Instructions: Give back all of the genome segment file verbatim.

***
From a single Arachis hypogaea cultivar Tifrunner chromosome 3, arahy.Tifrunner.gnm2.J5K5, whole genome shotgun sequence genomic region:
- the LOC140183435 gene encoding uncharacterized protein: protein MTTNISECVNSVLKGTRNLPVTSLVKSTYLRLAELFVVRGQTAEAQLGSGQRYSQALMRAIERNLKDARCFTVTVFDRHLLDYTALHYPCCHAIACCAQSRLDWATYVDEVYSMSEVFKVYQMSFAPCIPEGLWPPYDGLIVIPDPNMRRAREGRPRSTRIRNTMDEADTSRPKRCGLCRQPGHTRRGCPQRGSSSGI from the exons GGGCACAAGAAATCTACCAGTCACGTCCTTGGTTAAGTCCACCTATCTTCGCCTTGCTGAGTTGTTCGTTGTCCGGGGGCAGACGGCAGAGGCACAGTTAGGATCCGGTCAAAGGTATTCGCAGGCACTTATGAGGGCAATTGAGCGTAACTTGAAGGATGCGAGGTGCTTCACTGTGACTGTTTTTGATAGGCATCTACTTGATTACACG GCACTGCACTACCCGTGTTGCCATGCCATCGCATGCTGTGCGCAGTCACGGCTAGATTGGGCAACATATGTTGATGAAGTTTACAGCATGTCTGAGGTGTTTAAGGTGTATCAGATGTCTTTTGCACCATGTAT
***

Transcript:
From a single Arachis hypogaea cultivar Tifrunner chromosome 3, arahy.Tifrunner.gnm2.J5K5, whole genome shotgun sequence genomic region:
- the LOC140183435 gene encoding uncharacterized protein: protein MTTNISECVNSVLKGTRNLPVTSLVKSTYLRLAELFVVRGQTAEAQLGSGQRYSQALMRAIERNLKDARCFTVTVFDRHLLDYTALHYPCCHAIACCAQSRLDWATYVDEVYSMSEVFKVYQMSFAPCIPEGLWPPYDGLIVIPDPNMRRAREGRPRSTRIRNTMDEADTSRPKRCGLCRQPGHTRRGCPQRGSSSGI from the exons GGGCACAAGAAATCTACCAGTCACGTCCTTGGTTAAGTCCACCTATCTTCGCCTTGCTGAGTTGTTCGTTGTCCGGGGGCAGACGGCAGAGGCACAGTTAGGATCCGGTCAAAGGTATTCGCAGGCACTTATGAGGGCAATTGAGCGTAACTTGAAGGATGCGAGGTGCTTCACTGTGACTGTTTTTGATAGGCATCTACTTGATTACACG GCACTGCACTACCCGTGTTGCCATGCCATCGCATGCTGTGCGCAGTCACGGCTAGATTGGGCAACATATGTTGATGAAGTTTACAGCATGTCTGAGGTGTTTAAGGTGTATCAGATGTCTTTTGCACCATGTAT